So here's an industry where their largest single cost - fuel - is going to massively reduce, and where they expect passenger numbers to increase, and where airfares have also increased, but, in spite of all these positive things, and in spite of their future best efforts in this three-way positive environment - they are saying 'we're going to lose, in total, $4.1 billion'!

That is bad management at a level that is impossible to comprehend.  It is even worse when you think that this $4.1 billion loss is presumably after allowing for profits from airlines like Emirates and Qantas, who could end up with the better part of $2 billion in profits between just these two airlines alone.  So the rest of the industry might lose $6 billion.

The two unanswered questions continue, as always - how can an industry as a whole lose so much money in what, in any other industry, would be an enormously positive business environment; and, secondly, how can some parts of the industry be extraordinarily profitable while their direct competitors with similar costs are so extraordinarily unprofitable.  Remember - most airlines use the same planes, buy the same fuel at the same prices, charge similar fares, and have not remarkably dissimilar other fundamental business basics.

Surely the answer to this isn't something as simple as bad to the point of grossly incompetent management?

Have you ever done an engine room tour, or a kitchen tour, or a bridge tour while on a cruise?  They are interesting and a fun way to spend some time on your cruise.  And they're also usually free.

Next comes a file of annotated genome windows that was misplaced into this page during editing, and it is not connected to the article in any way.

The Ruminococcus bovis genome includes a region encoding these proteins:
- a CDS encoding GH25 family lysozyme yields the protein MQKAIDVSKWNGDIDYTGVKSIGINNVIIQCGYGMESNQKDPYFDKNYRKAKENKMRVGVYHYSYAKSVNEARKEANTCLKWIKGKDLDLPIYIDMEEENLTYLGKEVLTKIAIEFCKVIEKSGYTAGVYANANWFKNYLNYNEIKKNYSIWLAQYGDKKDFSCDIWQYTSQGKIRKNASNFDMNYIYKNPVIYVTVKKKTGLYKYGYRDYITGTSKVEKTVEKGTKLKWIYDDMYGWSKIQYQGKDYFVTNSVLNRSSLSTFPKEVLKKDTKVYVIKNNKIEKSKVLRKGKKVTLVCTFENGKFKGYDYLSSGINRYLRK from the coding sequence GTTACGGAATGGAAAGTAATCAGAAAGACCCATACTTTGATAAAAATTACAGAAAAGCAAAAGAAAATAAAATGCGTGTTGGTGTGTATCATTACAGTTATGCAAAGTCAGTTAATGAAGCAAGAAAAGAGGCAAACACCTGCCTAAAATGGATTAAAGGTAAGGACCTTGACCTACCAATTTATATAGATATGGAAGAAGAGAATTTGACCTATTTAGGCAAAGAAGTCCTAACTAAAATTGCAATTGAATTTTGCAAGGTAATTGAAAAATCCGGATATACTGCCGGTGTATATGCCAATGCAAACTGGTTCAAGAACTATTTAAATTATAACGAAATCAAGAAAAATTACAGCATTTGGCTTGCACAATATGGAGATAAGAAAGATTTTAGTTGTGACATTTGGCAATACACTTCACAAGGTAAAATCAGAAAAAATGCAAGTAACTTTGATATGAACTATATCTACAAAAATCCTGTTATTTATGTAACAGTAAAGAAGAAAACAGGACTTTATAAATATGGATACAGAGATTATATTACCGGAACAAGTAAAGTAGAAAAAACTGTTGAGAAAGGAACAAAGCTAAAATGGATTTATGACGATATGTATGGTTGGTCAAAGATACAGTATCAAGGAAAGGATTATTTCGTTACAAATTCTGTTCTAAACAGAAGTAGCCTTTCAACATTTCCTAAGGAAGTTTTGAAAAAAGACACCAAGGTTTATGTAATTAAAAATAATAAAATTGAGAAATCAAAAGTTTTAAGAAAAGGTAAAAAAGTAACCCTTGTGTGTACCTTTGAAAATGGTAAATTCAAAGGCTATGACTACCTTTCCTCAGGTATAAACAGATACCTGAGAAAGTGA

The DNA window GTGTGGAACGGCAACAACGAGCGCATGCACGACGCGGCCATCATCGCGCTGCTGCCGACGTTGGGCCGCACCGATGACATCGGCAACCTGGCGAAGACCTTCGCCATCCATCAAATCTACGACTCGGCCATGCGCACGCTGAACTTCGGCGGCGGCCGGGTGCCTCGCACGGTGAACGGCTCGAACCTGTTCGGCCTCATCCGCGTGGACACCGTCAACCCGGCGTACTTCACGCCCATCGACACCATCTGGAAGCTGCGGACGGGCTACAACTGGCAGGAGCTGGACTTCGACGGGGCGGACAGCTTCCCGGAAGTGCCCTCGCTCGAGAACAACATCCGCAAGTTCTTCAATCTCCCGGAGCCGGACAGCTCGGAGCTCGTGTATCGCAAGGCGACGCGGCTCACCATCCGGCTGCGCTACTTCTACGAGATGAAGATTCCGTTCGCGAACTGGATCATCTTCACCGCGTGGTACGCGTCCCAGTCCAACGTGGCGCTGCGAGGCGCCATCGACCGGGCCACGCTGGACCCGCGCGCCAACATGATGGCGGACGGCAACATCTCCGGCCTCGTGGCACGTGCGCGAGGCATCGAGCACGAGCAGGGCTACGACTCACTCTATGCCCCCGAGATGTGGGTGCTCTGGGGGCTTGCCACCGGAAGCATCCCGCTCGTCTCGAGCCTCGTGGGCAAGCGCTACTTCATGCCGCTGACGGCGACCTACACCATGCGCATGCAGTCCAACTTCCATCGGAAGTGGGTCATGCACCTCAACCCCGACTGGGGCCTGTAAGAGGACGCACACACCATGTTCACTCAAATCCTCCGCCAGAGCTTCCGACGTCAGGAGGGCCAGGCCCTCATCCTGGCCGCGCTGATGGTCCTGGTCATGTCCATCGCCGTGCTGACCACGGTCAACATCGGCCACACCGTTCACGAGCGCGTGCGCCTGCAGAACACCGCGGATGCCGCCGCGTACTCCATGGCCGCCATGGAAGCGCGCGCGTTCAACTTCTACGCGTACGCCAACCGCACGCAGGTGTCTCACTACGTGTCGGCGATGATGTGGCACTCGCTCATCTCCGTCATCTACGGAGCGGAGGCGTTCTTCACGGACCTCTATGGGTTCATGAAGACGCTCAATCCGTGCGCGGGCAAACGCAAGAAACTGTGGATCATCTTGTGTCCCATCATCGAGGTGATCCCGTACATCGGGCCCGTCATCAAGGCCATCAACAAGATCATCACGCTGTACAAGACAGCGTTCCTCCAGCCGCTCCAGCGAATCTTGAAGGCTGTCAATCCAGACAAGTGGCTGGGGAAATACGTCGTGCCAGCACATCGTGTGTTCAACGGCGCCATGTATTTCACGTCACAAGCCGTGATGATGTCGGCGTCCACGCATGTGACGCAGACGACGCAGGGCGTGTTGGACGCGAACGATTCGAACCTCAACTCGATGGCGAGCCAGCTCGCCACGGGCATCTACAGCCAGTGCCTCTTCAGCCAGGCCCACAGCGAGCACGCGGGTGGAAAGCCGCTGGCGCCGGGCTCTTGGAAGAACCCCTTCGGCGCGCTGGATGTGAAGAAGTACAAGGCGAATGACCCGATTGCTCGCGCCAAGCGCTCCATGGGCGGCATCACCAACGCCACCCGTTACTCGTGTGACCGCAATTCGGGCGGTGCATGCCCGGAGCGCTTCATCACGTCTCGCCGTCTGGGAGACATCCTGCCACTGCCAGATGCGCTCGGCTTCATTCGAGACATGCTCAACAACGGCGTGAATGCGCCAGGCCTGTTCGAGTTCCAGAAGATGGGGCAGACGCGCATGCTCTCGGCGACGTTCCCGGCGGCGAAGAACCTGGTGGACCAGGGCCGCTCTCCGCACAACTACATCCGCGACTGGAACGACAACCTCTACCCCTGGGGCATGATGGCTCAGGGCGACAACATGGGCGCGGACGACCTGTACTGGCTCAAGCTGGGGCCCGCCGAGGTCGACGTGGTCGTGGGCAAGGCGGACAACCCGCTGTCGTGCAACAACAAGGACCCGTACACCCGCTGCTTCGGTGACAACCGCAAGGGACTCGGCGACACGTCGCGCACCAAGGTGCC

Well, the good news is that Princess Cruises is coming out with a new ship's tour, which they are calling the 'Ultimate Ship Tour'.  This will take passengers to visit the engine control room, medical centre, print shop (hmm, a tour to a shop....), laundry, photo lab (almost another shop), bridge, galley and back stage at the theatre.

And the bad news?  For this tour, complete with 'shopping opportunities' I'm sure, you're asked to pay $150 per person.  The tour lasts a mere three hours, and you will be given themed mementos at some of the places on the tour.

But - please!  $150 for a three hour ship tour of such compelling places as the laundry, photo lab and print shop?  Most off-ship tours, even at the outrageous prices cruise ships sell them for, cost less than $150 for a full day tour, including coach travel, possibly a guide and interpreter, and admissions to places visited.

How can Princess justify $150 for a three hour ship tour?